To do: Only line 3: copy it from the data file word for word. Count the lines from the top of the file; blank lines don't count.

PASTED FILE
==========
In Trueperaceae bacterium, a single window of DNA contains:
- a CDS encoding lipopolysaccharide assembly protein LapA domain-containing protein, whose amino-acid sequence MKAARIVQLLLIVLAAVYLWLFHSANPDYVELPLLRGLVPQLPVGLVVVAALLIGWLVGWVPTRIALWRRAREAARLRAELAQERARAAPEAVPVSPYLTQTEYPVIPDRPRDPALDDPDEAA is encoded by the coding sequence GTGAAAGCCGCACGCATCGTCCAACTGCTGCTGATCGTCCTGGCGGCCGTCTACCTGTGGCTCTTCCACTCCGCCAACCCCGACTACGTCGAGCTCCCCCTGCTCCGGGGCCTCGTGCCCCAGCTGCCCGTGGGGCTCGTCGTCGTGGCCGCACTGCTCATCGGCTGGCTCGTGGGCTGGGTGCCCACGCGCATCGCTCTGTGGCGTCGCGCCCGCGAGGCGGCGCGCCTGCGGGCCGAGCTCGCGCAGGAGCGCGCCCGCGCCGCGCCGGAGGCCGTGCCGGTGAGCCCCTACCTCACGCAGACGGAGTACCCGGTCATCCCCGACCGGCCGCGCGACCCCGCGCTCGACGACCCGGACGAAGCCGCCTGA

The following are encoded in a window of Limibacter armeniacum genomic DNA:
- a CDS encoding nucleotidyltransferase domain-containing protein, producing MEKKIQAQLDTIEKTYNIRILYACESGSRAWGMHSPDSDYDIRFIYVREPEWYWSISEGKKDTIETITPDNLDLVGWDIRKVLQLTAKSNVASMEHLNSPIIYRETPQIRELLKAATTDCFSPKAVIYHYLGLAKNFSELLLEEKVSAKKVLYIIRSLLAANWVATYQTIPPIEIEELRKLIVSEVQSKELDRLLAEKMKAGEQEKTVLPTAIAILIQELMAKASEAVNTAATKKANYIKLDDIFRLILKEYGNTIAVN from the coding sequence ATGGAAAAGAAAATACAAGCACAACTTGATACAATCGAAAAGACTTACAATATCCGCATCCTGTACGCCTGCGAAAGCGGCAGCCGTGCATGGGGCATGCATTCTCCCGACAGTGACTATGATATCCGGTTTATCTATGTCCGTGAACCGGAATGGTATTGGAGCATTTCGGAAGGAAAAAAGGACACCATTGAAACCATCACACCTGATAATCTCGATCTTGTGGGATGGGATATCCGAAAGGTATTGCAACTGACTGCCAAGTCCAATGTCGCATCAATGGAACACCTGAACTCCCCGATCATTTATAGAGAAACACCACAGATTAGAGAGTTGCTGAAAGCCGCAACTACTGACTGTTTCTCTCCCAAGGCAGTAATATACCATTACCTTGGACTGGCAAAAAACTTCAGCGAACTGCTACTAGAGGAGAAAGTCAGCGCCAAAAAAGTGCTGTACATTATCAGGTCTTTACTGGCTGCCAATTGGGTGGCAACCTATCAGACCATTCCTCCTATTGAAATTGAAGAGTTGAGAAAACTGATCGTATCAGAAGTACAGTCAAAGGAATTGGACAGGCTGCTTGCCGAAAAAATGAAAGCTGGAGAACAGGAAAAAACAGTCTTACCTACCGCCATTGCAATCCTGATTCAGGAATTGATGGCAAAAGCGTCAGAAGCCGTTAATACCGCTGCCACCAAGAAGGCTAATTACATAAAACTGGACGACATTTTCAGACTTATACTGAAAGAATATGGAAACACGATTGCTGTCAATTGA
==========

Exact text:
The following are encoded in a window of Limibacter armeniacum genomic DNA: